Yes, this is complicated stuff. This means connecting all your communications channels together into a single omnichannel. It means holistically understanding your customers and not just as an account or number. When you connect all your systems, SMS, push, app usage, voice, support, commerce, and email, you know a lot about your customer. Integrated systems power integrated and customized messaging. Welcome to the era of automated individualized marketing campaigns.

Spotlight on privacy and data collection

Every hack, every email leak, each time there is a warning that this company or that was targeted by hackers, people are reminded how much of their personal data is stored online. None of this is news to us. People are wary of giving their information, especially if they are afraid they will get spammed or signed up for something they don’t want. It’s good that people are aware of privacy issues, online privacy is important for everyone. As marketers we need to be upfront with people about what data is being collected, why, how it will be used, will it be shared, and what control people have over their data. In a growing number of countries, consumers can request to see all the data a company has stored about them and ask to have the data removed. This is a draconian approach to privacy, but we need to be cognizant that privacy and data collection are increasingly on consumer’s minds and behave accordingly.

Interactive emails leverage HTML5

The cutting edge crowd might be excited about interactive, rich emails coming to an inbox near you, but large-scale adoption of interactive emails is likely a few years away. Beyond the sheer complexity of compacting HTML5 into an email template, if most emails are going to be read on mobile devices, there are a lot of variations to test. Since it’s essential to have a consistent user experience regardless of device or platform, mainstream adoption of HTML5 interactive email will be hard, but that doesn’t mean that it’s not worth investigating or testing.

Automation finally lives up to its promise

Marketing automation and email marketing are closely intertwined. Companies have invested thousands and thousands of dollars into email marketing automation tools that might not have lived up to their promise. According to experts, automation tools are getting better and marketers need to start leveraging them more. Combining marketing automation with all the data you have for making personalized emails, marketers should be able to create automated campaigns that adapt to customers as customers react to it.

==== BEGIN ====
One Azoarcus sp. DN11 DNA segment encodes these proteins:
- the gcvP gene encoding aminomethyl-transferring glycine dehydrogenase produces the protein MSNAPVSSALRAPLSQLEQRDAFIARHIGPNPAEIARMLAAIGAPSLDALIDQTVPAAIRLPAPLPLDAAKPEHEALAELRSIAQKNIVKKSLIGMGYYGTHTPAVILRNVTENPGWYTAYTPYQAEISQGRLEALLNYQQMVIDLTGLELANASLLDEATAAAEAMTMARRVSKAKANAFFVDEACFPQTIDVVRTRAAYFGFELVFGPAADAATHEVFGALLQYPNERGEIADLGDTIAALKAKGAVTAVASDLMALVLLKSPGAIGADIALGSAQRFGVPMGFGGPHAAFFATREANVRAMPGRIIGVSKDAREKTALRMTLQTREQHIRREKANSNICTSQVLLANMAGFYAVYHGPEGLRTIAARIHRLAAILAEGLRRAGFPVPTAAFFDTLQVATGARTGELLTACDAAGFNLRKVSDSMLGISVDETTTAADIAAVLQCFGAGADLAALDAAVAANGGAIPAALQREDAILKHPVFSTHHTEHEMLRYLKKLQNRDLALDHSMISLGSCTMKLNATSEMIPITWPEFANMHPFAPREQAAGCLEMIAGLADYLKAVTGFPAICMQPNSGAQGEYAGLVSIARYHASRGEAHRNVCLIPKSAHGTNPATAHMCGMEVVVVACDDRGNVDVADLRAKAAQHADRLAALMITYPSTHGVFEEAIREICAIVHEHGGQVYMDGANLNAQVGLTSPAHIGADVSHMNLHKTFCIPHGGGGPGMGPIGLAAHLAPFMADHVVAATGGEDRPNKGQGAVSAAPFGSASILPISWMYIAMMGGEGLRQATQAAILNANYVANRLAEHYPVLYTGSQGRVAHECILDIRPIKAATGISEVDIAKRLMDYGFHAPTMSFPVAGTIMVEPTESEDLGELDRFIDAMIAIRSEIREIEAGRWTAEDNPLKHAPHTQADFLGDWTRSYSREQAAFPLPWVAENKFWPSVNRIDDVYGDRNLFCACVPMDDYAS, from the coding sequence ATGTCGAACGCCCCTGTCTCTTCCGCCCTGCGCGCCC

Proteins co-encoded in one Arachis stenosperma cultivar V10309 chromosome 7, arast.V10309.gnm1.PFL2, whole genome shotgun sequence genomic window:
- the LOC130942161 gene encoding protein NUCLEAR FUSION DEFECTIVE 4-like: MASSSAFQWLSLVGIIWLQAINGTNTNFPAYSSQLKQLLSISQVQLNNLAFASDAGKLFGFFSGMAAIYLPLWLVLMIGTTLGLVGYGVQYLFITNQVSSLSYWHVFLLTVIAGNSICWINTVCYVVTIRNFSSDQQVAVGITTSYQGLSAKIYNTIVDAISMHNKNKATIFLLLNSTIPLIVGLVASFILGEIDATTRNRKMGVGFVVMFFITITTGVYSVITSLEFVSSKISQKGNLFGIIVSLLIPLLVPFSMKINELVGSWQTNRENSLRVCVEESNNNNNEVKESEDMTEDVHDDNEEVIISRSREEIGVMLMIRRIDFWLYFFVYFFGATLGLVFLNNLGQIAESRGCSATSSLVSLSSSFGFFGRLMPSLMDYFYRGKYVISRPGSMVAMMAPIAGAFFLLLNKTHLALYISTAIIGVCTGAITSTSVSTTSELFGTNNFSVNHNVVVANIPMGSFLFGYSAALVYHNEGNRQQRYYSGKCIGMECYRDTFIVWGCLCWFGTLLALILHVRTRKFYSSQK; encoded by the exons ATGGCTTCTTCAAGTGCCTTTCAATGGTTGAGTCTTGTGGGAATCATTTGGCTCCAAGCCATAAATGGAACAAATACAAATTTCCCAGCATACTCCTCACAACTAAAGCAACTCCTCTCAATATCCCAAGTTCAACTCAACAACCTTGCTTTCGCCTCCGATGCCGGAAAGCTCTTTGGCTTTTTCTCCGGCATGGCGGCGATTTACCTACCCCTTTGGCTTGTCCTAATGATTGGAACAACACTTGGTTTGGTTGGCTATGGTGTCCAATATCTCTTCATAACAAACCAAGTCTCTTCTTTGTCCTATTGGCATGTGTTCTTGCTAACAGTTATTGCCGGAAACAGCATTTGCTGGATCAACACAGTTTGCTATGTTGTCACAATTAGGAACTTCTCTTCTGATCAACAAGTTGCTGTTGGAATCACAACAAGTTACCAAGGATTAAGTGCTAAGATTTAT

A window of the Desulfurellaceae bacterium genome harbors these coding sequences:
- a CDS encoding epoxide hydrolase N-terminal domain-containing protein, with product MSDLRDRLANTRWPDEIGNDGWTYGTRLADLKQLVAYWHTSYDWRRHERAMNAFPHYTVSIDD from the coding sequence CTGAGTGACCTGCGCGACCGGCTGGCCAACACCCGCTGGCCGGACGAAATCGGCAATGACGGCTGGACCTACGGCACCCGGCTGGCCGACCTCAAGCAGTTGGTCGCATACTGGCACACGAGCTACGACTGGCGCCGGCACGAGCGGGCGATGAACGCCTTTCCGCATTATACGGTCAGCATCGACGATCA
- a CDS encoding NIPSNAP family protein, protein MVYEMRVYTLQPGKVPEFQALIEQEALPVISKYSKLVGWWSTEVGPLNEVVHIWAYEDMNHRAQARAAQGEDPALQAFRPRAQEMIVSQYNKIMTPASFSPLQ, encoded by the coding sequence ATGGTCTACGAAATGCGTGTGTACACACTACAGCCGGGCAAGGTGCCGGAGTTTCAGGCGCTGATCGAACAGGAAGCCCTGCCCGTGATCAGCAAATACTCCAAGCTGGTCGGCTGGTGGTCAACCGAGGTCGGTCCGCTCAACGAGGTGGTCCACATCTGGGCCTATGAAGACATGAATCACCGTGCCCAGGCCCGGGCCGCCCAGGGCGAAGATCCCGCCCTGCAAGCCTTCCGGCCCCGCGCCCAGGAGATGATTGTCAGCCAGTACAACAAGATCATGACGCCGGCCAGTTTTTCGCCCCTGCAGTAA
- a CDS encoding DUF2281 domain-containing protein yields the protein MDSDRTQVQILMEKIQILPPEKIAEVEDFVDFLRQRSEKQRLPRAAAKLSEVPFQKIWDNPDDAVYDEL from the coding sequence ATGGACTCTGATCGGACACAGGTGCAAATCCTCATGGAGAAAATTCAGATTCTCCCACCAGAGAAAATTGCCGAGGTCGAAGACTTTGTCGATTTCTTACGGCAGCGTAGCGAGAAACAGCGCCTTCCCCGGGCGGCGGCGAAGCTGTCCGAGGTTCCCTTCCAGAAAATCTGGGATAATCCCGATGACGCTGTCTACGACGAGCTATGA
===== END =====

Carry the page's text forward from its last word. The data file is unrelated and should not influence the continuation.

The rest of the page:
Imagine email campaigns that adapt to customer preferences intelligently to increase opens, clicks, and purchases. We’re not far off from that reality, what’s missing is the unsaid trend amongst all these other trends: omnichannel communications and unified messaging.

The unsaid trend is omnichannel

As the boy in The Matrix said “There is no spoon.” Just so there is no email marketing any longer. There is no online marketing. There isn’t even SMS marketing. Today we’re heading (back?) to just plain marketing and that covers everything. When print connected with TV it was groundbreaking. Though not really considering movies and radio had been linking media for years. When URLs were in magazines and TV people wondered who would ever put down a magazine or stop watching TV to use a computer. Now many of us watch TV with devices in hand and read those magazines on phones and tablets (making including a URL smart advertising). We’ve been living in an omnichannel (or at least multi channel) marketing world for decades, the difference today is how tightly we can integrate all of the channels together and measure the results. It’s easy to go from reading about a new fitness regime in a sponsored post to personalized offers in the publication’s newsletter to an SMS with a coupon for your next purchase. And as marketers, we can take that trail of data, connect the dots and create buyer persona profiles.